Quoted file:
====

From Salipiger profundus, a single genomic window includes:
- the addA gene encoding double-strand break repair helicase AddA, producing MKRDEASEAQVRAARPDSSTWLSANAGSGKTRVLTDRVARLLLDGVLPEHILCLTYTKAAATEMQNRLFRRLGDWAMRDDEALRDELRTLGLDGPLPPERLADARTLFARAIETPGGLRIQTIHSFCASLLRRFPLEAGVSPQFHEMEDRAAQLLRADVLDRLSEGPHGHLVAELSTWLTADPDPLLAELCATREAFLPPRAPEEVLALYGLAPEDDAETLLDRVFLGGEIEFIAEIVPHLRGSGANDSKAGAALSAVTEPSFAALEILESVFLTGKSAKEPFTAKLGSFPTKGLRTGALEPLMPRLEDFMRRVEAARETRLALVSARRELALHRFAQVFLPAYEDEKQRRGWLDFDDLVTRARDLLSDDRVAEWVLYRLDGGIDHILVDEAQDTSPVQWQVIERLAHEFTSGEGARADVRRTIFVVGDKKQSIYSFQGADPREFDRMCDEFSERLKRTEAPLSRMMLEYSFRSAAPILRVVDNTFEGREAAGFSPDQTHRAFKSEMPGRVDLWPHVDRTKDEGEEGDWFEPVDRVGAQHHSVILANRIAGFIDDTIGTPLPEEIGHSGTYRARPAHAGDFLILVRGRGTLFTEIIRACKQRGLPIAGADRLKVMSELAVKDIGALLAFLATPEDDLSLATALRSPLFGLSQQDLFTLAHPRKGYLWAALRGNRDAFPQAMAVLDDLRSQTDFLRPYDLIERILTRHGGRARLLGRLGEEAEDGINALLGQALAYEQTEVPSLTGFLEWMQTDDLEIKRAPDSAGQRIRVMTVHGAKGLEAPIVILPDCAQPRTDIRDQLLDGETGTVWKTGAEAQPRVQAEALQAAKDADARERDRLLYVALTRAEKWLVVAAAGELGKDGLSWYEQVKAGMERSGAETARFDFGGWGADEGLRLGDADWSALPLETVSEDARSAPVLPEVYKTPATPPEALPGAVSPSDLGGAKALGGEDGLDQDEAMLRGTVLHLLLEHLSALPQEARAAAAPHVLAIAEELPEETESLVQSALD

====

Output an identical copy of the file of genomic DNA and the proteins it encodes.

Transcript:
From Salipiger profundus, a single genomic window includes:
- the addA gene encoding double-strand break repair helicase AddA, producing MKRDEASEAQVRAARPDSSTWLSANAGSGKTRVLTDRVARLLLDGVLPEHILCLTYTKAAATEMQNRLFRRLGDWAMRDDEALRDELRTLGLDGPLPPERLADARTLFARAIETPGGLRIQTIHSFCASLLRRFPLEAGVSPQFHEMEDRAAQLLRADVLDRLSEGPHGHLVAELSTWLTADPDPLLAELCATREAFLPPRAPEEVLALYGLAPEDDAETLLDRVFLGGEIEFIAEIVPHLRGSGANDSKAGAALSAVTEPSFAALEILESVFLTGKSAKEPFTAKLGSFPTKGLRTGALEPLMPRLEDFMRRVEAARETRLALVSARRELALHRFAQVFLPAYEDEKQRRGWLDFDDLVTRARDLLSDDRVAEWVLYRLDGGIDHILVDEAQDTSPVQWQVIERLAHEFTSGEGARADVRRTIFVVGDKKQSIYSFQGADPREFDRMCDEFSERLKRTEAPLSRMMLEYSFRSAAPILRVVDNTFEGREAAGFSPDQTHRAFKSEMPGRVDLWPHVDRTKDEGEEGDWFEPVDRVGAQHHSVILANRIAGFIDDTIGTPLPEEIGHSGTYRARPAHAGDFLILVRGRGTLFTEIIRACKQRGLPIAGADRLKVMSELAVKDIGALLAFLATPEDDLSLATALRSPLFGLSQQDLFTLAHPRKGYLWAALRGNRDAFPQAMAVLDDLRSQTDFLRPYDLIERILTRHGGRARLLGRLGEEAEDGINALLGQALAYEQTEVPSLTGFLEWMQTDDLEIKRAPDSAGQRIRVMTVHGAKGLEAPIVILPDCAQPRTDIRDQLLDGETGTVWKTGAEAQPRVQAEALQAAKDADARERDRLLYVALTRAEKWLVVAAAGELGKDGLSWYEQVKAGMERSGAETARFDFGGWGADEGLRLGDADWSALPLETVSEDARSAPVLPEVYKTPATPPEALPGAVSPSDLGGAKALGGEDGLDQDEAMLRGTVLHLLLEHLSALPQEARAAAAPHVLAIAEELPEETESLVQSALD